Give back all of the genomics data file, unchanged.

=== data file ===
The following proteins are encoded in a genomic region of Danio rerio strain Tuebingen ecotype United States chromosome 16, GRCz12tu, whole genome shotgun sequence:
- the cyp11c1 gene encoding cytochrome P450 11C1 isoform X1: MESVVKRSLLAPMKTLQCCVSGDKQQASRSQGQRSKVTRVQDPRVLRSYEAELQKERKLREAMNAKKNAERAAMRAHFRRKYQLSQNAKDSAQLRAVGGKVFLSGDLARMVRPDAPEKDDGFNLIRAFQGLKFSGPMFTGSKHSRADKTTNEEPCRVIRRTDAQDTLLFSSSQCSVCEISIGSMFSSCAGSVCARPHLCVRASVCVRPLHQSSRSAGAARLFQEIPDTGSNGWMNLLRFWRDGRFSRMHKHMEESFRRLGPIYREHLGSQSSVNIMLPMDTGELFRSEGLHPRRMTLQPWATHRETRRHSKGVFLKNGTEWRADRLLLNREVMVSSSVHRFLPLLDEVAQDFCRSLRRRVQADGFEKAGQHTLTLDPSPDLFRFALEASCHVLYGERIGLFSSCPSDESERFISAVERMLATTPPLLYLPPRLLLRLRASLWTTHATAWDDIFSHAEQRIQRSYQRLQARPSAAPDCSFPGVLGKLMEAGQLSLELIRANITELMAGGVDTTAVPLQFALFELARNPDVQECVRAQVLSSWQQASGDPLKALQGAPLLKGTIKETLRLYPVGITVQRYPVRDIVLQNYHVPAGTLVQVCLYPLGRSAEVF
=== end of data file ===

The following proteins are encoded in a genomic region of Danio rerio strain Tuebingen ecotype United States chromosome 16, GRCz12tu, whole genome shotgun sequence:
- the cyp11c1 gene encoding cytochrome P450 11C1 isoform X1: MESVVKRSLLAPMKTLQCCVSGDKQQASRSQGQRSKVTRVQDPRVLRSYEAELQKERKLREAMNAKKNAERAAMRAHFRRKYQLSQNAKDSAQLRAVGGKVFLSGDLARMVRPDAPEKDDGFNLIRAFQGLKFSGPMFTGSKHSRADKTTNEEPCRVIRRTDAQDTLLFSSSQCSVCEISIGSMFSSCAGSVCARPHLCVRASVCVRPLHQSSRSAGAARLFQEIPDTGSNGWMNLLRFWRDGRFSRMHKHMEESFRRLGPIYREHLGSQSSVNIMLPMDTGELFRSEGLHPRRMTLQPWATHRETRRHSKGVFLKNGTEWRADRLLLNREVMVSSSVHRFLPLLDEVAQDFCRSLRRRVQADGFEKAGQHTLTLDPSPDLFRFALEASCHVLYGERIGLFSSCPSDESERFISAVERMLATTPPLLYLPPRLLLRLRASLWTTHATAWDDIFSHAEQRIQRSYQRLQARPSAAPDCSFPGVLGKLMEAGQLSLELIRANITELMAGGVDTTAVPLQFALFELARNPDVQECVRAQVLSSWQQASGDPLKALQGAPLLKGTIKETLRLYPVGITVQRYPVRDIVLQNYHVPAGTLVQVCLYPLGRSAEVF